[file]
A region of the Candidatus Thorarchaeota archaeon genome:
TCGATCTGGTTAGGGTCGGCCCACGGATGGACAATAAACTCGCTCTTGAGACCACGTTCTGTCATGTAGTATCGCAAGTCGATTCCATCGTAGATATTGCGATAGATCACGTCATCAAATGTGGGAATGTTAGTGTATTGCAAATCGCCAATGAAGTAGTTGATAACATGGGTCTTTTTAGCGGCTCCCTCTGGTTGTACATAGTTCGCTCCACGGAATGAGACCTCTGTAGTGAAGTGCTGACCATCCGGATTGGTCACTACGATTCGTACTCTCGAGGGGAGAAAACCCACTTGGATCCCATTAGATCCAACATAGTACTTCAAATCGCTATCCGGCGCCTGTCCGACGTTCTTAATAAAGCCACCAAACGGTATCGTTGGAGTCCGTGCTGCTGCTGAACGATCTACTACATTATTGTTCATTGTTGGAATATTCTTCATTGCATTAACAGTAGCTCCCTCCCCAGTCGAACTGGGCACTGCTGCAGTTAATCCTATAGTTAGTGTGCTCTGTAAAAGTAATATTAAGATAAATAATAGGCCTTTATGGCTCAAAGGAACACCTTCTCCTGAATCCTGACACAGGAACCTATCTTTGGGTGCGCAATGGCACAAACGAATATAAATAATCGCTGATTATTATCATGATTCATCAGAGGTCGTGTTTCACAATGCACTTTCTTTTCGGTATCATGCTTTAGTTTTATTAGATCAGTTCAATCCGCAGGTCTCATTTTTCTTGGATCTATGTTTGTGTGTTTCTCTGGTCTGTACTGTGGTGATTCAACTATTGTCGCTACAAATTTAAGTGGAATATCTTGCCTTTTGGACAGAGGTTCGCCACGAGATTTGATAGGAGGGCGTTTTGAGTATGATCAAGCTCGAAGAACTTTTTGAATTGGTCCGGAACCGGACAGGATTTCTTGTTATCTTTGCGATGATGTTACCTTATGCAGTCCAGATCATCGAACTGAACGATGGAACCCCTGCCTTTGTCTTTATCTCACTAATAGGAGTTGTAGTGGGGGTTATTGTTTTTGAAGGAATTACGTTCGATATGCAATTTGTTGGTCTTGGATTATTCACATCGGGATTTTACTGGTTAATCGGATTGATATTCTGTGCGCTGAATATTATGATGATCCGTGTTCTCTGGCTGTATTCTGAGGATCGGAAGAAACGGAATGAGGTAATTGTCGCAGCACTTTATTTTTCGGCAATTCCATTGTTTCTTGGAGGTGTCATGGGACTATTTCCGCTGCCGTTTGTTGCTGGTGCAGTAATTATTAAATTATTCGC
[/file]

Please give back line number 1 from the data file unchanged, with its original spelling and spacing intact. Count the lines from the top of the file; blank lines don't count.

A region of the Candidatus Thorarchaeota archaeon genome: